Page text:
As with any diet, there are pros and cons and advocates and critics to this style of eating. I don't view domesticating animals and raising grain as bad things, but rather as progress; however, when you see some of the conditions that cows, pigs, and chickens are raised in, it is obvious that finding food sources in the wild would be advantageous as opposed to eating an animal raised in a cage that has been pumped full of hormones to make it grow faster.

This topic also reminds me that we should adopt a Paleo activity level to help offset our sedentary lifestyles. I believe many of the principles of a Paleo diet can be beneficial as long as you don't get too extreme. Remember, if you really want to hold true to the diet of ancient ancestors, then you should probably not refrigerate your meat or brush your teeth after eating either.

This video is not relevant to nutrition, but since we are talking cavemen, I have to include one of my favorite commercials.

Sunday, December 5, 2010

Customizing Your Fitness Regimen

The more I observe people trying to stick to a fitness program, the more I realize how important it is to customize a program to one's level of commitment, fitness level, age, budget, and available time. 

I figure if Bruce Lee could make up his own martial art of Jeet Kune Do which was a hybrid of other marital arts based on his personal philosophies, then we should be able to do the same with our fitness too. I don't have as cool a name for mine; I just call it customized fitness.

I get a kick out of the saying "you are unique... just like everybody else", but it is true that we all are unique in that we all have different goals, abilities, and preferences. Unless we take these differences into consideration when developing a fitness program, we are setting ourselves up for failure.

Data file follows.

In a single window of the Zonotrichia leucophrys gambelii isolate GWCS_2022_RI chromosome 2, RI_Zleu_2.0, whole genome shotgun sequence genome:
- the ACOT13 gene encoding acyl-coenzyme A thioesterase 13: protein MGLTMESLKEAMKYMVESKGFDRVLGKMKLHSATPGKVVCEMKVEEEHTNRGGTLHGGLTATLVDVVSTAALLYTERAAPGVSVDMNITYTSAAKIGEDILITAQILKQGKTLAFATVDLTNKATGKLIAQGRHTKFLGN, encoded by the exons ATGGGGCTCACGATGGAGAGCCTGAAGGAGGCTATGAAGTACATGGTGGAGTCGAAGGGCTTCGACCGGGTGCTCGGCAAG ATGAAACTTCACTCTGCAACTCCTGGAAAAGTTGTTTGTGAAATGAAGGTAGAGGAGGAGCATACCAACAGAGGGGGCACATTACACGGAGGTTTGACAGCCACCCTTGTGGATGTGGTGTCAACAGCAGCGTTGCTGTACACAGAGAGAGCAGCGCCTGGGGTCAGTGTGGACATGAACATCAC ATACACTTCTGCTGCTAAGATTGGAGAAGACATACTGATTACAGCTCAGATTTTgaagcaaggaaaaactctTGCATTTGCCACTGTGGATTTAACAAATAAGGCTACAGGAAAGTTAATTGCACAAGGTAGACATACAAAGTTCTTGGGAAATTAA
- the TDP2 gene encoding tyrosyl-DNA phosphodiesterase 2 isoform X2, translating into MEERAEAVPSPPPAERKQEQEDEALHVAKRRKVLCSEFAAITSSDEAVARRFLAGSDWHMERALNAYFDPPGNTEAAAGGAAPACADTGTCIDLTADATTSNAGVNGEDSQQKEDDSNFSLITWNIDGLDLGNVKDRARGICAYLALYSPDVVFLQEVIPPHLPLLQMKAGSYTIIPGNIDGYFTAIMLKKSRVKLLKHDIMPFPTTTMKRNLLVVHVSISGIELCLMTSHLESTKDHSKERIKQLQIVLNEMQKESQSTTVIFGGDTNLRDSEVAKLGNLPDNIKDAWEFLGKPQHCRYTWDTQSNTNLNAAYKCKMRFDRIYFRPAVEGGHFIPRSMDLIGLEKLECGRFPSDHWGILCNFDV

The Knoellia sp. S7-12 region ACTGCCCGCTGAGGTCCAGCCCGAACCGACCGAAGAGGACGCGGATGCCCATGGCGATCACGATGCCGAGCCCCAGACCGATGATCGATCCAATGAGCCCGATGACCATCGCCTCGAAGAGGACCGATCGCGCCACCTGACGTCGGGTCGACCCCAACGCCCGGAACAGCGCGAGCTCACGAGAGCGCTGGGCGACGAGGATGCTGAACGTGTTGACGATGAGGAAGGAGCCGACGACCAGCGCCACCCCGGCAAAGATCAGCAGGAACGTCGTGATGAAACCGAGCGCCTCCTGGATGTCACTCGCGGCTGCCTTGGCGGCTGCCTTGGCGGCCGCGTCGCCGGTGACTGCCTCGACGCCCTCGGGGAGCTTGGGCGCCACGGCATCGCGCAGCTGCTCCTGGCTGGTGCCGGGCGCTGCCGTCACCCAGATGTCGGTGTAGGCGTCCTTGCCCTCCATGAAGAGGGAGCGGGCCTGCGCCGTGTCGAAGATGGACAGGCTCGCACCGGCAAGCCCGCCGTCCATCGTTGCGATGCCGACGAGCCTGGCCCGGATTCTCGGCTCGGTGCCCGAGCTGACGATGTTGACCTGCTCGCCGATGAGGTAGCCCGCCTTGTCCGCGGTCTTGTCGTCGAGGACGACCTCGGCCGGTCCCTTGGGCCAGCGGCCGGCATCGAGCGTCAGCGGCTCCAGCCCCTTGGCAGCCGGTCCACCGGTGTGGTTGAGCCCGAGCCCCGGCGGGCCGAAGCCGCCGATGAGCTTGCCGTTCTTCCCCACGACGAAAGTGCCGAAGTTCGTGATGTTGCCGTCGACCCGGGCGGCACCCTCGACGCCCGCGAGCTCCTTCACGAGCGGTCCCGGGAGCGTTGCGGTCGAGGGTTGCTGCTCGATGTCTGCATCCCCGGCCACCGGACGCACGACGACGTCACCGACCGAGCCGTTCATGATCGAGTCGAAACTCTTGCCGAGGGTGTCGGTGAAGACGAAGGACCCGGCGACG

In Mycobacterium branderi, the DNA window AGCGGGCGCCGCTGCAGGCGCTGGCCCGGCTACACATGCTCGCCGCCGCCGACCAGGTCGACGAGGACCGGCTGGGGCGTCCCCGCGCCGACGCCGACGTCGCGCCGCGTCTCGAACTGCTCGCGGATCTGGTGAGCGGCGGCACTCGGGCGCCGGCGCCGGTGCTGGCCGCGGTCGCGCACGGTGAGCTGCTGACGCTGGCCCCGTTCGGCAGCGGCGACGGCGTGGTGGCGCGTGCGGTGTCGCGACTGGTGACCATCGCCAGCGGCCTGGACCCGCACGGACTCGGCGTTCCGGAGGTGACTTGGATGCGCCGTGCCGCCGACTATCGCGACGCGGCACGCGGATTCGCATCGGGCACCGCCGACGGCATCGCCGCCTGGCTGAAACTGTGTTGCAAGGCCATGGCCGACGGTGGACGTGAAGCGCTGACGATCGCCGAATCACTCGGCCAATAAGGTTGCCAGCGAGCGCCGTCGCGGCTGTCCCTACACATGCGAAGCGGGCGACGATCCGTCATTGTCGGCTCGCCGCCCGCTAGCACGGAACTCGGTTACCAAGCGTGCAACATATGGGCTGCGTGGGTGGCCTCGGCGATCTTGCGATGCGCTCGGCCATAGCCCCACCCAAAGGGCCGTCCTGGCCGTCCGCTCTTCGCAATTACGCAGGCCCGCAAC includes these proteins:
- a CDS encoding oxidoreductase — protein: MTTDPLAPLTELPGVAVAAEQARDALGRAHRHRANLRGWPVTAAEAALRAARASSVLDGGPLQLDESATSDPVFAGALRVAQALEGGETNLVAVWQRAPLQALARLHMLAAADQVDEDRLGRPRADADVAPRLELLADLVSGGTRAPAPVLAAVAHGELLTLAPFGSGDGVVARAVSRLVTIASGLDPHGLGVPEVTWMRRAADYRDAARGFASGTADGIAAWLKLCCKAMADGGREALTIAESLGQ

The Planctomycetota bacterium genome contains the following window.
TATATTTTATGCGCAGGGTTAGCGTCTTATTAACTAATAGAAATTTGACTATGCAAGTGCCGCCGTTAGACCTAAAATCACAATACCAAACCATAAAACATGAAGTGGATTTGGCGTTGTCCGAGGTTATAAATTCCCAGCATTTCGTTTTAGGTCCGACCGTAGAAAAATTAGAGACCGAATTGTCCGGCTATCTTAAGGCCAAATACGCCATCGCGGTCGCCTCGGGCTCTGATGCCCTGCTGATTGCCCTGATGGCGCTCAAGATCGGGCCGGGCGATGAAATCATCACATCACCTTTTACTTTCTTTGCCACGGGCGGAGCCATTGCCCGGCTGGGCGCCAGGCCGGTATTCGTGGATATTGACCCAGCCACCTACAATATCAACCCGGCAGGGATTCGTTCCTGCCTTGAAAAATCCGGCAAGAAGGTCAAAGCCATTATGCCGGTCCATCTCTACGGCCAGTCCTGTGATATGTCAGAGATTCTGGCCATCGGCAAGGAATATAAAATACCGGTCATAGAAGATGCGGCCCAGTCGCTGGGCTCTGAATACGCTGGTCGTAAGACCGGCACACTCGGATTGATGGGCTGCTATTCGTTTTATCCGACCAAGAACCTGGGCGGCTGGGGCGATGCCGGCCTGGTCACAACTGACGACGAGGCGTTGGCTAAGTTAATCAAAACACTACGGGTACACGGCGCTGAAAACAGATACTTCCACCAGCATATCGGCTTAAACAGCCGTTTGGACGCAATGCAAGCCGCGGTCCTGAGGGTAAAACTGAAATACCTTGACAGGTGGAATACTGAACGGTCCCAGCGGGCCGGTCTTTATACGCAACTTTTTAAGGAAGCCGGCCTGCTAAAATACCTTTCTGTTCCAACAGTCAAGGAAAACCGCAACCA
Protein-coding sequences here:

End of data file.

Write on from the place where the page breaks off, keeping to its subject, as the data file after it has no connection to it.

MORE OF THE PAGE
When it comes to nutrition, I see advantages to Paleo eating, but I also like aspects of a vegetarian diet. I try to avoid junk food, but I'm still guilty of occasionally eating high-calorie and low-nutrient foods. I try to only eat those foods in moderation or on special occasions. I've adopted aspects of various nutritional philosophies that sometimes contradict one another and I've applied them in a customized way that works best for me.

When it comes to exercise, I do the same thing. I like traditional sports but also appreciate aspects of Crossfit training and lifting weights in a traditional body building type of program. I've cut back on my long distance running because my knees don't hold up if I run more than 10 miles. I prefer shorter 5K races that don't take such a toll on me. I love playing basketball, and I could easily play a couple hours every day if I had that much free time. Since basketball is my favorite activity, it is at the center of my work outs, and I schedule other cardio and resistance training activities around it throughout the week.

Is there a specific sport or activity you really enjoy? Even if it is not recognized as the greatest all around work out, I'd still encourage you to stay active by doing what you love and then trying to incorporate other conditioning aspects you may be missing into your routine. I still think someone who gets out and walks with friends everyday will have greater success in the long run than someone who attempts a more comprehensive program if it is going to be too difficult or complicated for them to adhere to.

There are many different philosophies out there when it comes to exercise, nutrition, and fitness. I try to incorporate as much truth from each one of the various disciplines that I can. I also try to adapt them to my personal circumstances, which may be less than ideal in many instances. If you fear starting a particular program because you don't think you will be able to stick with it, then it is important for you to customize a program to your unique circumstances in order to persist and get long term results.